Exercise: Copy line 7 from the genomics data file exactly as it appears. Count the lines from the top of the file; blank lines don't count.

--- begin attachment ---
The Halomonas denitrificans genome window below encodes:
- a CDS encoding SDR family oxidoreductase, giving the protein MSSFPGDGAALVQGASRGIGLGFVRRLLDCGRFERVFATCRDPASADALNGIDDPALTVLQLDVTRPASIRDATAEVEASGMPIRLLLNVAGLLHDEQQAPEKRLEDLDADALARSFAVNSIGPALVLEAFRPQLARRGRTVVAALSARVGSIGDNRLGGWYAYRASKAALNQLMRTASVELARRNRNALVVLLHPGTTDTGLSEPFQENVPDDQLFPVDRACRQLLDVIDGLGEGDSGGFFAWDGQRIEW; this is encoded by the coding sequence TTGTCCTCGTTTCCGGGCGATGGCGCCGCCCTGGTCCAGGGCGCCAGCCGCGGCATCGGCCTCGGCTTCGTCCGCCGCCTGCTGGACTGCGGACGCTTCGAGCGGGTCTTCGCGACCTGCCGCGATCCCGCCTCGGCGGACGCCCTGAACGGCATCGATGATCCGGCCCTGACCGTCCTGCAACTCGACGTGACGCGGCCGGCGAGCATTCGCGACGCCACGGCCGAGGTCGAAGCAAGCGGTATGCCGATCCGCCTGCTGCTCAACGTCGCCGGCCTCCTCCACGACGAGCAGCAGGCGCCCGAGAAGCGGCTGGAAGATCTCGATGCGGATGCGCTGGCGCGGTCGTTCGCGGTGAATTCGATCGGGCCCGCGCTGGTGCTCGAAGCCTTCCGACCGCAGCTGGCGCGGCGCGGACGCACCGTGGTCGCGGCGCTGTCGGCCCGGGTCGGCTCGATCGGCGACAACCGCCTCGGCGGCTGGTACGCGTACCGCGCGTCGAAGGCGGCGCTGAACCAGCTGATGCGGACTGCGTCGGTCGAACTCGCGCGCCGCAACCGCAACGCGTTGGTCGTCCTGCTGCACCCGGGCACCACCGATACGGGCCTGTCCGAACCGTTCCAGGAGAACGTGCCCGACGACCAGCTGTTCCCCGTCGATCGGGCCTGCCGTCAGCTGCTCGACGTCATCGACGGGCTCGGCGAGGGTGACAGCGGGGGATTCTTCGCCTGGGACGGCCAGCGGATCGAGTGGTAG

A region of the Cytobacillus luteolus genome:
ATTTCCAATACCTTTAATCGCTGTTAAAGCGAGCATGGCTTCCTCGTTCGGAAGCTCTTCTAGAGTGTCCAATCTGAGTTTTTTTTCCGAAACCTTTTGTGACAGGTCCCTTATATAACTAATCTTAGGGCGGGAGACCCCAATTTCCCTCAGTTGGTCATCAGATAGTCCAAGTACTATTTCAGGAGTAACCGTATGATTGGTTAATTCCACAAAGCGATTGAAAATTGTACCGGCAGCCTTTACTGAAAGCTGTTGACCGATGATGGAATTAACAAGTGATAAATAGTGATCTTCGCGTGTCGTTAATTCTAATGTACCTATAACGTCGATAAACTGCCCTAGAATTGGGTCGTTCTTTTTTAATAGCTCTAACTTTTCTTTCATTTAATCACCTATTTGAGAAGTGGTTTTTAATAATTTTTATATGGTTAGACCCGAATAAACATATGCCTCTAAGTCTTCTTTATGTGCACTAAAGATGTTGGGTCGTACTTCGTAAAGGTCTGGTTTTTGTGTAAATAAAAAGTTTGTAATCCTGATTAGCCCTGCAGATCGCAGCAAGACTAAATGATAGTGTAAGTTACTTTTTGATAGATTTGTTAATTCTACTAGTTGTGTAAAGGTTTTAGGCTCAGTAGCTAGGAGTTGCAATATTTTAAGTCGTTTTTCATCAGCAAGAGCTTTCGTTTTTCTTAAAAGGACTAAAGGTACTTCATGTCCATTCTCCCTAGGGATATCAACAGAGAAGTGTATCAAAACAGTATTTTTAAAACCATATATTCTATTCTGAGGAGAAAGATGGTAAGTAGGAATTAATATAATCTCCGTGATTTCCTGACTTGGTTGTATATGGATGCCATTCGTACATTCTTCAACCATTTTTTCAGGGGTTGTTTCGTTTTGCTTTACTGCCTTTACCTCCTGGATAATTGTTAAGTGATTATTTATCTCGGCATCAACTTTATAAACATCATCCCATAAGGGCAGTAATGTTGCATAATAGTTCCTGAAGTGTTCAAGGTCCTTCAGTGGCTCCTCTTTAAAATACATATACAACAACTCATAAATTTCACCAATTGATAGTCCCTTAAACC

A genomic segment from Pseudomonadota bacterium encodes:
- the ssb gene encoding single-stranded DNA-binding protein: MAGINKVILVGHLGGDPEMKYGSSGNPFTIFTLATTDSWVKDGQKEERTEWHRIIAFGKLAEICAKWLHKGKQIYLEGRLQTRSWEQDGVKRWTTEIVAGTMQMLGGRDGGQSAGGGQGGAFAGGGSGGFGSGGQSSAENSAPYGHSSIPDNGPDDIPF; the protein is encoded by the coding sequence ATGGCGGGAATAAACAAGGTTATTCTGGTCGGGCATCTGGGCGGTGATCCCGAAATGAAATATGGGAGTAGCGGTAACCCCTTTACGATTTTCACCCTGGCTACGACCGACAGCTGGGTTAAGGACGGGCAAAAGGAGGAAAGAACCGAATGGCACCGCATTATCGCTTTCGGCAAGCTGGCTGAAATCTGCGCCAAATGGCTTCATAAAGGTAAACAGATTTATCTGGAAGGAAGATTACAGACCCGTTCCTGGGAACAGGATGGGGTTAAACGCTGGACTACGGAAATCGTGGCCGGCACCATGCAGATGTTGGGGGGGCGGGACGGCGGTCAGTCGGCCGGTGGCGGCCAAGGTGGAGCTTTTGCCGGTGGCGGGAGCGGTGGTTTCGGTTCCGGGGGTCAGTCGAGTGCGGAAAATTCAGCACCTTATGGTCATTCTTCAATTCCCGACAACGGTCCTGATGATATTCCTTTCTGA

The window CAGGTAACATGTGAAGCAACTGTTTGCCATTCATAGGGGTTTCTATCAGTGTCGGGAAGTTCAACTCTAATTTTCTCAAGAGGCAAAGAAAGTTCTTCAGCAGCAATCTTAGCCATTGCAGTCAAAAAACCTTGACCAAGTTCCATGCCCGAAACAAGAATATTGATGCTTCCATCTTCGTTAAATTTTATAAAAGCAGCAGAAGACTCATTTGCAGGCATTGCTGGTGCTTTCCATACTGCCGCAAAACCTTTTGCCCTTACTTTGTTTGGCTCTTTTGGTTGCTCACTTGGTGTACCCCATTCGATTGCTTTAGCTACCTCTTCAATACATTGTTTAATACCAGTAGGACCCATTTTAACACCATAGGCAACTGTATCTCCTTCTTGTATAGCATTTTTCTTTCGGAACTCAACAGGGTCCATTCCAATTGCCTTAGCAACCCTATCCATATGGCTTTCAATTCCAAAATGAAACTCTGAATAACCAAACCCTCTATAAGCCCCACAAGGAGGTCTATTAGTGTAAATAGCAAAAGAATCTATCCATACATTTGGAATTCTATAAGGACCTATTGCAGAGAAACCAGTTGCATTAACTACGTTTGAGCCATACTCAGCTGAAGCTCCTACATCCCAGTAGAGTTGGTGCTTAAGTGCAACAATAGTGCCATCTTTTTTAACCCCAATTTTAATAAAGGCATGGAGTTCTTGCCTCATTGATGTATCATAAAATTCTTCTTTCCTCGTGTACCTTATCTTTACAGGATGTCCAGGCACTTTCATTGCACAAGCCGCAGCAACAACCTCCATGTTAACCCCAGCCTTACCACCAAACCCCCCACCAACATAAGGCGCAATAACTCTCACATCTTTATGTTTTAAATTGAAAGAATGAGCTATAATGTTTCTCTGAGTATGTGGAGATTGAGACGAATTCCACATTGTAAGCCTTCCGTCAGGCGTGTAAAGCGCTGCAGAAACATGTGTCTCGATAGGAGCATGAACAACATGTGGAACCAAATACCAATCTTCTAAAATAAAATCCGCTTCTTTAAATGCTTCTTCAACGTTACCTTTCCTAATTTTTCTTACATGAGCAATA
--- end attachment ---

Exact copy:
The window CAGGTAACATGTGAAGCAACTGTTTGCCATTCATAGGGGTTTCTATCAGTGTCGGGAAGTTCAACTCTAATTTTCTCAAGAGGCAAAGAAAGTTCTTCAGCAGCAATCTTAGCCATTGCAGTCAAAAAACCTTGACCAAGTTCCATGCCCGAAACAAGAATATTGATGCTTCCATCTTCGTTAAATTTTATAAAAGCAGCAGAAGACTCATTTGCAGGCATTGCTGGTGCTTTCCATACTGCCGCAAAACCTTTTGCCCTTACTTTGTTTGGCTCTTTTGGTTGCTCACTTGGTGTACCCCATTCGATTGCTTTAGCTACCTCTTCAATACATTGTTTAATACCAGTAGGACCCATTTTAACACCATAGGCAACTGTATCTCCTTCTTGTATAGCATTTTTCTTTCGGAACTCAACAGGGTCCATTCCAATTGCCTTAGCAACCCTATCCATATGGCTTTCAATTCCAAAATGAAACTCTGAATAACCAAACCCTCTATAAGCCCCACAAGGAGGTCTATTAGTGTAAATAGCAAAAGAATCTATCCATACATTTGGAATTCTATAAGGACCTATTGCAGAGAAACCAGTTGCATTAACTACGTTTGAGCCATACTCAGCTGAAGCTCCTACATCCCAGTAGAGTTGGTGCTTAAGTGCAACAATAGTGCCATCTTTTTTAACCCCAATTTTAATAAAGGCATGGAGTTCTTGCCTCATTGATGTATCATAAAATTCTTCTTTCCTCGTGTACCTTATCTTTACAGGATGTCCAGGCACTTTCATTGCACAAGCCGCAGCAACAACCTCCATGTTAACCCCAGCCTTACCACCAAACCCCCCACCAACATAAGGCGCAATAACTCTCACATCTTTATGTTTTAAATTGAAAGAATGAGCTATAATGTTTCTCTGAGTATGTGGAGATTGAGACGAATTCCACATTGTAAGCCTTCCGTCAGGCGTGTAAAGCGCTGCAGAAACATGTGTCTCGATAGGAGCATGAACAACATGTGGAACCAAATACCAATCTTCTAAAATAAAATCCGCTTCTTTAAATGCTTCTTCAACGTTACCTTTCCTAATTTTTCTTACATGAGCAATA